Now, beyond those words sounding too good to be true, they, no doubt, sound blasphemous to the uninstructed. After-all, who can forgive sins but God? And this is where the Church is so susceptible to losing its treasured gifts. Rather than instruct God's people as to why these seemingly blasphemous words are spoken, some have simply given them up for something less offensive. It isn't wrong, of course, for me to simply tell you that God gave His Son in death for you that you might be forgiven. Still, it is altogether a different thing for me, for all of us as Christians, to exercise the keys that God gave us in Matthew 16. We are privileged to not only talk about what Jesus did for us in Christ, but, to literally bring His life, death and resurrection to bear in the lives of those who cry out for mercy. Conversely, when God's grace is presumed upon, when the sinner refuses to confess his guilt against better knowledge, he or she should have heaven's gate closed before his very eyes, thus imploring and persuading him to think better of his actions and the coldness of his heart.
We lose all kinds of things, don't we? Hold on, my friends, to the treasure God has given you through His Word! Exercise the office of the keys among one another because it is your right, your privilege and your duty to do so. And insist that your Pastor do the same!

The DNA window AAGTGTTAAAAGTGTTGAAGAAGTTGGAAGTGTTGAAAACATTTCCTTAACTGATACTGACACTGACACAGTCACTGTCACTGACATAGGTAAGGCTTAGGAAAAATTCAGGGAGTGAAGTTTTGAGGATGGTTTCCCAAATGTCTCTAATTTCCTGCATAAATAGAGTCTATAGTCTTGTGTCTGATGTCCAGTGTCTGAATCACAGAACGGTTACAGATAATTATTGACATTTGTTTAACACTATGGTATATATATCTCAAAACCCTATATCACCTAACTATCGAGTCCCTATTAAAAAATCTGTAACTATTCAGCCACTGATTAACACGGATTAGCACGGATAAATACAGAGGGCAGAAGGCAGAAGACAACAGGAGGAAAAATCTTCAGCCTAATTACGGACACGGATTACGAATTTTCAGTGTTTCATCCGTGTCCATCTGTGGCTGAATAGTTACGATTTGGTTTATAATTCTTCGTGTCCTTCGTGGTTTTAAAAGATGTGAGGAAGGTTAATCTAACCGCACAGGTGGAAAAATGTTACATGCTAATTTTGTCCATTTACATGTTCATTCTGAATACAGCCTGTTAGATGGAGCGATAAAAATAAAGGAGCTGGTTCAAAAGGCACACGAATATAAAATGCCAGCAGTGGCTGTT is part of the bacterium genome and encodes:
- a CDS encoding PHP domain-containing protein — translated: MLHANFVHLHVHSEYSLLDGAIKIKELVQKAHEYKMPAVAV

Once again, gather together and assemble all of the horrors of your past in your mind's eye. Consider what you did that you shouldn't have done. Consider too all the goodness that you omitted, the evil word spoken, the unkind gesture, the prideful self-absorption. See it all barring you from the Kingdom of Heaven, leaving you in a barren place of waste and despair. Confess your guilt! Own your corruption without excuse. And then hear again what God says to you through His servant as he exercises the Office of the Keys. "I, as a called and ordained servant of the Word announce the grace of God to all of you. And in the stead, and by the command of my Lord Jesus Christ, I forgive you all of your sins, in the name of the Father, and of the Son, and of the Holy Spirit." Amen.
The peace of God that passes all understanding keep your hearts and minds in Christ Jesus unto life everlasting. Amen.
+ Soli Deo Gloria +
Send Rev. Alan Taylor an email.